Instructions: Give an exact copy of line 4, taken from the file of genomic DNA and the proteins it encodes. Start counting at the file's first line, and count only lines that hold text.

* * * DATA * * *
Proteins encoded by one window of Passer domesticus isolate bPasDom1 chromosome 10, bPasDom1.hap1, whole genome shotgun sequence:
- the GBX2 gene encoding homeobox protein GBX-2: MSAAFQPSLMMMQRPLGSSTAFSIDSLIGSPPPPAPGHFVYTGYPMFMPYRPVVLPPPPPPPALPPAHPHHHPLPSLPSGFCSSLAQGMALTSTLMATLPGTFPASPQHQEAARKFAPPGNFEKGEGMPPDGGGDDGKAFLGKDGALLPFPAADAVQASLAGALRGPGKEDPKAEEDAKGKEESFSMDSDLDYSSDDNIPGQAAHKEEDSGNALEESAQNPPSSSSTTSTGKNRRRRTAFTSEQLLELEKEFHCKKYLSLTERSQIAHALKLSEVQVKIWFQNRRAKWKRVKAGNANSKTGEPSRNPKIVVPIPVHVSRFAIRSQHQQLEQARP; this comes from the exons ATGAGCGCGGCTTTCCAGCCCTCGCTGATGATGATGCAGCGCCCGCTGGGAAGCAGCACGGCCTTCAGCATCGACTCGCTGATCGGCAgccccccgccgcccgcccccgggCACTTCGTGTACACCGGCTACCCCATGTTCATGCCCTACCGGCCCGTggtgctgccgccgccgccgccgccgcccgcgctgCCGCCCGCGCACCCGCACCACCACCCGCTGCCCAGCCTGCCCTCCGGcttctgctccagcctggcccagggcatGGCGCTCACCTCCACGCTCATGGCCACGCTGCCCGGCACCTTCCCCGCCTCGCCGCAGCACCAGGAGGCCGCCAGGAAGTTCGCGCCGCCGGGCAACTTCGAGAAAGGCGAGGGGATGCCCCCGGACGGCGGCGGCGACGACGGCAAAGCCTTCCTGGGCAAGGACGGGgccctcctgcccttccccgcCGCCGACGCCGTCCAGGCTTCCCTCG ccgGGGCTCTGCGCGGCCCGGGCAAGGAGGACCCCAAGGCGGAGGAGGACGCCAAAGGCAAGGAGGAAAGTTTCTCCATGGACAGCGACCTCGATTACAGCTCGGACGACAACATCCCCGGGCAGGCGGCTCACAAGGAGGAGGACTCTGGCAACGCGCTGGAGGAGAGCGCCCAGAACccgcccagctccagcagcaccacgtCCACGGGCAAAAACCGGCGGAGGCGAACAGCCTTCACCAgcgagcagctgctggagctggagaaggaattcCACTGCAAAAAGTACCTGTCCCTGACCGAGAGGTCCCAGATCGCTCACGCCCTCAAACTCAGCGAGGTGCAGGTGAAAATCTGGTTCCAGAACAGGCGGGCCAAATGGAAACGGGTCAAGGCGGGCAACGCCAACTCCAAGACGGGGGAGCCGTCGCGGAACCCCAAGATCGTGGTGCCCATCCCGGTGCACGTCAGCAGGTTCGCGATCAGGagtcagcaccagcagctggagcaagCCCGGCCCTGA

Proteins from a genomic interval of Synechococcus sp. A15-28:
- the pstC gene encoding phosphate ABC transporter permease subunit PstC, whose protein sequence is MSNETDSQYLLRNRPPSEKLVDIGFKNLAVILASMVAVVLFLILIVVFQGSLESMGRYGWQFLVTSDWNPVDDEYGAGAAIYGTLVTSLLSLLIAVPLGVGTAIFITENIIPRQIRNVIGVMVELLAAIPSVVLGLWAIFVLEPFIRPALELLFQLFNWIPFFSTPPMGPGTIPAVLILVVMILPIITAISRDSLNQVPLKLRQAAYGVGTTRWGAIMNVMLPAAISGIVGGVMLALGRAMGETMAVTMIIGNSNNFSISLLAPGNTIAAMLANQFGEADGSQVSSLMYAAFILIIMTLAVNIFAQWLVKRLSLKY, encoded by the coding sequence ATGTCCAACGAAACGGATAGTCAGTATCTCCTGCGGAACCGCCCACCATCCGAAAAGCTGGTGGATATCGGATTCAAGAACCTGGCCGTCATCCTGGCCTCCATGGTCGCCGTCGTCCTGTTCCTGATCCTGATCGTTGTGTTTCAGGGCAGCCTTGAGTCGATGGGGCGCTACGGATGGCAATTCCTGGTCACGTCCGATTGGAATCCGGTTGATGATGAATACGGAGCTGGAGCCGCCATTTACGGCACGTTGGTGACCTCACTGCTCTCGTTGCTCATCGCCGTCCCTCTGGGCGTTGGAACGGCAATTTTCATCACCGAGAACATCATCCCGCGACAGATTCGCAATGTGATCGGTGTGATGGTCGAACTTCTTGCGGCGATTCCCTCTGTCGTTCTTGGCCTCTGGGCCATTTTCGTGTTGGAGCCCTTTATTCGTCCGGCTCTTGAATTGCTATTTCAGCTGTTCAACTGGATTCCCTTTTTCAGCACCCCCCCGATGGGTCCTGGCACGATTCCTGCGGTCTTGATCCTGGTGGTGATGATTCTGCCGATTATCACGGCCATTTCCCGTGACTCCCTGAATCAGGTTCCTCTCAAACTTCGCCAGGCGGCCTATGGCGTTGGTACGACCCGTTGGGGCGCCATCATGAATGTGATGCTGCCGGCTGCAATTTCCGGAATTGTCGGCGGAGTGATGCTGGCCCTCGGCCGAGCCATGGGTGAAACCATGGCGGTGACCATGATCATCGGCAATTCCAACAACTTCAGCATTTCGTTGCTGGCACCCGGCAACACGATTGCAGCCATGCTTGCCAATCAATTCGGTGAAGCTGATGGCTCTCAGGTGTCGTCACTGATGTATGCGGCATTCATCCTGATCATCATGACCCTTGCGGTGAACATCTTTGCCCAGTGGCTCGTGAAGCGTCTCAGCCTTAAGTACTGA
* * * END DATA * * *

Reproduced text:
- the pstC gene encoding phosphate ABC transporter permease subunit PstC, whose protein sequence is MSNETDSQYLLRNRPPSEKLVDIGFKNLAVILASMVAVVLFLILIVVFQGSLESMGRYGWQFLVTSDWNPVDDEYGAGAAIYGTLVTSLLSLLIAVPLGVGTAIFITENIIPRQIRNVIGVMVELLAAIPSVVLGLWAIFVLEPFIRPALELLFQLFNWIPFFSTPPMGPGTIPAVLILVVMILPIITAISRDSLNQVPLKLRQAAYGVGTTRWGAIMNVMLPAAISGIVGGVMLALGRAMGETMAVTMIIGNSNNFSISLLAPGNTIAAMLANQFGEADGSQVSSLMYAAFILIIMTLAVNIFAQWLVKRLSLKY, encoded by the coding sequence ATGTCCAACGAAACGGATAGTCAGTATCTCCTGCGGAACCGCCCACCATCCGAAAAGCTGGTGGATATCGGATTCAAGAACCTGGCCGTCATCCTGGCCTCCATGGTCGCCGTCGTCCTGTTCCTGATCCTGATCGTTGTGTTTCAGGGCAGCCTTGAGTCGATGGGGCGCTACGGATGGCAATTCCTGGTCACGTCCGATTGGAATCCGGTTGATGATGAATACGGAGCTGGAGCCGCCATTTACGGCACGTTGGTGACCTCACTGCTCTCGTTGCTCATCGCCGTCCCTCTGGGCGTTGGAACGGCAATTTTCATCACCGAGAACATCATCCCGCGACAGATTCGCAATGTGATCGGTGTGATGGTCGAACTTCTTGCGGCGATTCCCTCTGTCGTTCTTGGCCTCTGGGCCATTTTCGTGTTGGAGCCCTTTATTCGTCCGGCTCTTGAATTGCTATTTCAGCTGTTCAACTGGATTCCCTTTTTCAGCACCCCCCCGATGGGTCCTGGCACGATTCCTGCGGTCTTGATCCTGGTGGTGATGATTCTGCCGATTATCACGGCCATTTCCCGTGACTCCCTGAATCAGGTTCCTCTCAAACTTCGCCAGGCGGCCTATGGCGTTGGTACGACCCGTTGGGGCGCCATCATGAATGTGATGCTGCCGGCTGCAATTTCCGGAATTGTCGGCGGAGTGATGCTGGCCCTCGGCCGAGCCATGGGTGAAACCATGGCGGTGACCATGATCATCGGCAATTCCAACAACTTCAGCATTTCGTTGCTGGCACCCGGCAACACGATTGCAGCCATGCTTGCCAATCAATTCGGTGAAGCTGATGGCTCTCAGGTGTCGTCACTGATGTATGCGGCATTCATCCTGATCATCATGACCCTTGCGGTGAACATCTTTGCCCAGTGGCTCGTGAAGCGTCTCAGCCTTAAGTACTGA